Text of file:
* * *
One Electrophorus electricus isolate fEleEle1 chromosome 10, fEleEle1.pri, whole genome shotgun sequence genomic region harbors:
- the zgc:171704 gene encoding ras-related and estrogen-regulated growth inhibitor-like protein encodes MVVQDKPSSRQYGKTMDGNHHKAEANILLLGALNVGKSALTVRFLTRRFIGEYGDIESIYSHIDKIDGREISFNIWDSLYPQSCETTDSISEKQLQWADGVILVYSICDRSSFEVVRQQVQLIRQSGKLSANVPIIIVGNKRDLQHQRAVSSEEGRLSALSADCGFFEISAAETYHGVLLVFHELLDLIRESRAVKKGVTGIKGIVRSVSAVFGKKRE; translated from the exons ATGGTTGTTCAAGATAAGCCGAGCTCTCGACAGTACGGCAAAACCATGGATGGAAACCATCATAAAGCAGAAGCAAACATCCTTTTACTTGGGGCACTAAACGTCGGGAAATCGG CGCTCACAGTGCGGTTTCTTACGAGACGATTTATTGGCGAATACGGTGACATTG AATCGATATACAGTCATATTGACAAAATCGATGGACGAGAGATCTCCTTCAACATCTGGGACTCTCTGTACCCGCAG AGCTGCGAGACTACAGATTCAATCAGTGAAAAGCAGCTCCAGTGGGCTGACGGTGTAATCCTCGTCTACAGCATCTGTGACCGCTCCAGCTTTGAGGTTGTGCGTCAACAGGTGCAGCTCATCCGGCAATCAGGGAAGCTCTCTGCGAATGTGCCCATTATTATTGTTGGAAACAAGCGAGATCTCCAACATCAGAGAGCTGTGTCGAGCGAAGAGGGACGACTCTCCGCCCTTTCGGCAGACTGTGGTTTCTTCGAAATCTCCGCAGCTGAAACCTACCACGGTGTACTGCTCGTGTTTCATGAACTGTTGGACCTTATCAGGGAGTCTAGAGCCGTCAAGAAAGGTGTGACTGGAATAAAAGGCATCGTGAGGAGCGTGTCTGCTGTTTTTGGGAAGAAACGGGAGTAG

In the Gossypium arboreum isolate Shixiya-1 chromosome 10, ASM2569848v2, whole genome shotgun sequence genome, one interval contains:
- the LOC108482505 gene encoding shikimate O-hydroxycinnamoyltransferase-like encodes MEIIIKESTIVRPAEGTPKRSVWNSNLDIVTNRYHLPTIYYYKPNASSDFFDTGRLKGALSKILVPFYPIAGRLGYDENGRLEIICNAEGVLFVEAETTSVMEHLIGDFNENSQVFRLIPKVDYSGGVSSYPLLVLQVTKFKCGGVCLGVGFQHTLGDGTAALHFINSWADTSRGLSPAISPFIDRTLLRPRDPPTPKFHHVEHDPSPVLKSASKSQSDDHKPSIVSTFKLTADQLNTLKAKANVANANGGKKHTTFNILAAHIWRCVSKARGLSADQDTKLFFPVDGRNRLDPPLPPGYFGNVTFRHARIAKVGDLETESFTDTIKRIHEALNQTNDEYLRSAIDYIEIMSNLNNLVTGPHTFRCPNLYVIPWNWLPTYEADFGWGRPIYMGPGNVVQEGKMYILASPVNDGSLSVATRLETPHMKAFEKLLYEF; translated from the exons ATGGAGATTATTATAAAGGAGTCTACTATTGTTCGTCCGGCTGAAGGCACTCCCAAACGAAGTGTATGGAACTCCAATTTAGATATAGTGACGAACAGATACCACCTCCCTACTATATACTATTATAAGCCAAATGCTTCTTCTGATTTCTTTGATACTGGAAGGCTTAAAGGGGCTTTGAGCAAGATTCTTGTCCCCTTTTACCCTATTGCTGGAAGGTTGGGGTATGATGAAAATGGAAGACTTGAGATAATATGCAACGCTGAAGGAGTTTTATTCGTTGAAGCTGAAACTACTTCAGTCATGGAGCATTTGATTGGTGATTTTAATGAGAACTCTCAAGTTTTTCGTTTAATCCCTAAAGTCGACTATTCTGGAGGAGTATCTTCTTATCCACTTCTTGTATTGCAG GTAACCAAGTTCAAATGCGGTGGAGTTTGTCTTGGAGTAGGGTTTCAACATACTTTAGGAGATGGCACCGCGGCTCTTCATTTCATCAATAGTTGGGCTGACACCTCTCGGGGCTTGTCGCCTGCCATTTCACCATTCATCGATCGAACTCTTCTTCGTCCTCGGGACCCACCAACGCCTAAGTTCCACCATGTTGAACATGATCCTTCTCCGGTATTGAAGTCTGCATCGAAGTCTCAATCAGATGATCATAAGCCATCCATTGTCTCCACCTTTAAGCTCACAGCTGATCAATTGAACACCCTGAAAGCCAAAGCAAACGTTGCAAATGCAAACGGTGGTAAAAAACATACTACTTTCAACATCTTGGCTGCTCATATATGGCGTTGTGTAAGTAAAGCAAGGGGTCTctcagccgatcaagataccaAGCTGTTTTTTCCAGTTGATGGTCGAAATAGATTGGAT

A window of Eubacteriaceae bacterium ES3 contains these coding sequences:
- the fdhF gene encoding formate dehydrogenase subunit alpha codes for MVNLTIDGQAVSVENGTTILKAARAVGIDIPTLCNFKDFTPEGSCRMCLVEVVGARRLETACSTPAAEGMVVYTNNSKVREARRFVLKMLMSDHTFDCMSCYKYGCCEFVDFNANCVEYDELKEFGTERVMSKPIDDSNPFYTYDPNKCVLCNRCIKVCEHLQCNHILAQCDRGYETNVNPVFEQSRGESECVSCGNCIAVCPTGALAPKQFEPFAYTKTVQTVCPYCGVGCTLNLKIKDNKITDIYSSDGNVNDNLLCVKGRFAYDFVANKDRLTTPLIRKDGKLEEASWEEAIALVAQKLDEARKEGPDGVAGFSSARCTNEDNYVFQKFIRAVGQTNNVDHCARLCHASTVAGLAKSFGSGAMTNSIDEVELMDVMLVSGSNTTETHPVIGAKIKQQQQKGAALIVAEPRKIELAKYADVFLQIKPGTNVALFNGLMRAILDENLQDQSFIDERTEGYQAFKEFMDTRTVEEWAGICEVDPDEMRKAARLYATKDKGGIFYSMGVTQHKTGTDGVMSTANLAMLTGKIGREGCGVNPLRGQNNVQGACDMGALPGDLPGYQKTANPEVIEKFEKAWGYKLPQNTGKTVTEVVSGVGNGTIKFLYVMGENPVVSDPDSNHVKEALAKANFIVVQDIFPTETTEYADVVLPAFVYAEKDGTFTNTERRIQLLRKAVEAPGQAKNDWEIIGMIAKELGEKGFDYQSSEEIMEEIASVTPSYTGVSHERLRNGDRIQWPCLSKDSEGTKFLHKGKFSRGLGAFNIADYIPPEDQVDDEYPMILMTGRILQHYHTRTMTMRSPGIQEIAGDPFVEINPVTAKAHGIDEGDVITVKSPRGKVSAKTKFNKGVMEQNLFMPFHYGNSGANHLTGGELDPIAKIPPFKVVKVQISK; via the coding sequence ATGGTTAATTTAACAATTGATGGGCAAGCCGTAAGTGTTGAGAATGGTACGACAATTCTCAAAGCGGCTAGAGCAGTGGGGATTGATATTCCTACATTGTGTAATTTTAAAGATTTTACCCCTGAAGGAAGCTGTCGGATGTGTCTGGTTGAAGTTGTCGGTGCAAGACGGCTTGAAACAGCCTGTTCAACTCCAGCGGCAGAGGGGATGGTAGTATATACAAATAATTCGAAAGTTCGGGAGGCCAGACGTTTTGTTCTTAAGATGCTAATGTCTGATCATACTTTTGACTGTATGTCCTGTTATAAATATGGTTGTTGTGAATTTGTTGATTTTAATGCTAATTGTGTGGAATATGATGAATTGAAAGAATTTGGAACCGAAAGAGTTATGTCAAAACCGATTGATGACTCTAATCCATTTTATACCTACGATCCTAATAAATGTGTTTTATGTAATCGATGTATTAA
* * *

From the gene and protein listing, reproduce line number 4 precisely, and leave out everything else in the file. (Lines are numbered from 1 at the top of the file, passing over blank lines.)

- the LOC108482505 gene encoding shikimate O-hydroxycinnamoyltransferase-like encodes MEIIIKESTIVRPAEGTPKRSVWNSNLDIVTNRYHLPTIYYYKPNASSDFFDTGRLKGALSKILVPFYPIAGRLGYDENGRLEIICNAEGVLFVEAETTSVMEHLIGDFNENSQVFRLIPKVDYSGGVSSYPLLVLQVTKFKCGGVCLGVGFQHTLGDGTAALHFINSWADTSRGLSPAISPFIDRTLLRPRDPPTPKFHHVEHDPSPVLKSASKSQSDDHKPSIVSTFKLTADQLNTLKAKANVANANGGKKHTTFNILAAHIWRCVSKARGLSADQDTKLFFPVDGRNRLDPPLPPGYFGNVTFRHARIAKVGDLETESFTDTIKRIHEALNQTNDEYLRSAIDYIEIMSNLNNLVTGPHTFRCPNLYVIPWNWLPTYEADFGWGRPIYMGPGNVVQEGKMYILASPVNDGSLSVATRLETPHMKAFEKLLYEF; translated from the exons ATGGAGATTATTATAAAGGAGTCTACTATTGTTCGTCCGGCTGAAGGCACTCCCAAACGAAGTGTATGGAACTCCAATTTAGATATAGTGACGAACAGATACCACCTCCCTACTATATACTATTATAAGCCAAATGCTTCTTCTGATTTCTTTGATACTGGAAGGCTTAAAGGGGCTTTGAGCAAGATTCTTGTCCCCTTTTACCCTATTGCTGGAAGGTTGGGGTATGATGAAAATGGAAGACTTGAGATAATATGCAACGCTGAAGGAGTTTTATTCGTTGAAGCTGAAACTACTTCAGTCATGGAGCATTTGATTGGTGATTTTAATGAGAACTCTCAAGTTTTTCGTTTAATCCCTAAAGTCGACTATTCTGGAGGAGTATCTTCTTATCCACTTCTTGTATTGCAG GTAACCAAGTTCAAATGCGGTGGAGTTTGTCTTGGAGTAGGGTTTCAACATACTTTAGGAGATGGCACCGCGGCTCTTCATTTCATCAATAGTTGGGCTGACACCTCTCGGGGCTTGTCGCCTGCCATTTCACCATTCATCGATCGAACTCTTCTTCGTCCTCGGGACCCACCAACGCCTAAGTTCCACCATGTTGAACATGATCCTTCTCCGGTATTGAAGTCTGCATCGAAGTCTCAATCAGATGATCATAAGCCATCCATTGTCTCCACCTTTAAGCTCACAGCTGATCAATTGAACACCCTGAAAGCCAAAGCAAACGTTGCAAATGCAAACGGTGGTAAAAAACATACTACTTTCAACATCTTGGCTGCTCATATATGGCGTTGTGTAAGTAAAGCAAGGGGTCTctcagccgatcaagataccaAGCTGTTTTTTCCAGTTGATGGTCGAAATAGATTGGAT